Sunday, November 30, 2014

Small Town Heroes review

    Wearing the Cape is one of my favorite Capepunk series. No, scratch that, it's my favorite Capepunk series period. What is Capepunk you may ask? They are prose-based superhero stories about the consequences for people in a world which various comic book tropes are true. The shorter version, they're stories about the little guy having to deal with people who can bench-press buses.

    Small Town Heroes is the fourth book following the adventures of Hope Corrigan a.k.a the superheroine Astra and the fifth in the series overall. It has been a couple of years since the events of the original novel and she's now nineteen. Unfortunately, her problems have only grown as people refuse to let go of her relationship with the superhero Atlas.

    Astra's friends have started suffering for her fame, too, as they've gone from being her circle of high school friends to 'Astra's posse.' This has both good and bad effects as they find themselves under a microscope but also aware this can be exploited to their benefit.

    It does, however, mean they are a great deal more secretive than they used to be. When a pair of her friends come out as being in a lesbian relationship, Astra is floored. Not because of their sexuality but that they didn't tell her. I liked this because human drama is one of the ways the series distinguishes itself from other Capepunk novels.

    Small Town Heroes follows Astra as she takes a break from all this to guard an American research facility located in an extra-dimensional pocket near Guantanamo Bay. It's an interesting reminder 9/11 didn't happen in the Wearing the Cape world as she's unaware the base exists until it's pointed out to her. Cuba has changed drastically in the post-Breakthrough world with a supervillain dictator named the Tyrant ruling it semi-benevolently.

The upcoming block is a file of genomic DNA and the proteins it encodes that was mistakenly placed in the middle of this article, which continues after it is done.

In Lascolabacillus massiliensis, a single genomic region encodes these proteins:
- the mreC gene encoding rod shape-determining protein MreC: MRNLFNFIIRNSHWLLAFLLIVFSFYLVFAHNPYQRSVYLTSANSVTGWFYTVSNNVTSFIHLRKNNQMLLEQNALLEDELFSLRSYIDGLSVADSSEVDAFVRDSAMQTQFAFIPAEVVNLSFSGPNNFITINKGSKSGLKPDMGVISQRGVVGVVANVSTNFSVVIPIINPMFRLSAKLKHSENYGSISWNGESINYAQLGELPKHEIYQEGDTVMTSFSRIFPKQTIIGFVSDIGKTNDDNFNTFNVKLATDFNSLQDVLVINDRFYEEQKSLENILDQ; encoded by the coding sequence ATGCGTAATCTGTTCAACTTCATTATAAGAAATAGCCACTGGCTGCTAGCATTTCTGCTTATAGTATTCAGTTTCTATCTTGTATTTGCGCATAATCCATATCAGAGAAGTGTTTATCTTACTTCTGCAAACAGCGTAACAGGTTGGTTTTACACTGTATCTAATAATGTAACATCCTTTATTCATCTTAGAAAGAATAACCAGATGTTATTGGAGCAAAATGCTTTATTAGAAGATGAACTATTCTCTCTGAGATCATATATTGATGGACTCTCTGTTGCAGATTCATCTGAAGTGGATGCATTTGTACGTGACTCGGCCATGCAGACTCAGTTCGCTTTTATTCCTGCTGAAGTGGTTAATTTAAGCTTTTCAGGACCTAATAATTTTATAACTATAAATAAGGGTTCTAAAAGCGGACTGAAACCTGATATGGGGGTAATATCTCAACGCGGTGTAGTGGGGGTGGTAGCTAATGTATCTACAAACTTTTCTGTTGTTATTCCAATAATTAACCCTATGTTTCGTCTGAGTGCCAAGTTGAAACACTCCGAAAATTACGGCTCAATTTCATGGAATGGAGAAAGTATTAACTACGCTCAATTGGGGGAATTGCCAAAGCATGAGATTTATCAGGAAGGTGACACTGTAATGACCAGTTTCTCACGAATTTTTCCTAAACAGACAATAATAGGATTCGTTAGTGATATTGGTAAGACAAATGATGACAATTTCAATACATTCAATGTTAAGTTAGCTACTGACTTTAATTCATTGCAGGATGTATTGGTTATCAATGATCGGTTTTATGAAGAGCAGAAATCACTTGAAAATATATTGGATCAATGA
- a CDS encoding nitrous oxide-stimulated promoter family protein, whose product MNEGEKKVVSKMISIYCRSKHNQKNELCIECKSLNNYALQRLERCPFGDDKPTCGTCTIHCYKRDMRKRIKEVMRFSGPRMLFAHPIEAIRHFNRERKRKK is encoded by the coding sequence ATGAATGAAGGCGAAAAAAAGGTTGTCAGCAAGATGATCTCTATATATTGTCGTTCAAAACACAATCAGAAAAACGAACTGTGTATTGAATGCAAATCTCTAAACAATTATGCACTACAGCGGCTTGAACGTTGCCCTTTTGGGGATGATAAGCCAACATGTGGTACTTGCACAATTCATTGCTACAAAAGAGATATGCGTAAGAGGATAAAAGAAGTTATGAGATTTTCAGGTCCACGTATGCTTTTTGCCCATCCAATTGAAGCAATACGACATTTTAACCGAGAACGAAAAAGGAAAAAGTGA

Much of the book deals with Astra's relationship with her teenage friend Shelly. I'm not a big fan of the character so this wasn't my favorite part. Despite this, I very much enjoyed their interaction. Shelly is an important part of Astra's life and I liked how the author has finally found an appropriate role for the character after several false starts.

    If I have a complaint about the book it's the fact not much happens during it. It's a fairly self-contained plot and doesn't really advance the overarching story all that much. We get some characterization for Astra but nothing which really tells us anything new. I hope the book's otherwise dramatic plots aren't slowing down for the purposes of franchising. I love Astra but want to see the books keep their big, dramatic moments.

    In conclusion, a worthy entry into the series but not exactly its best either. It kind of leaps tall buildings in a single bound rather than flies.


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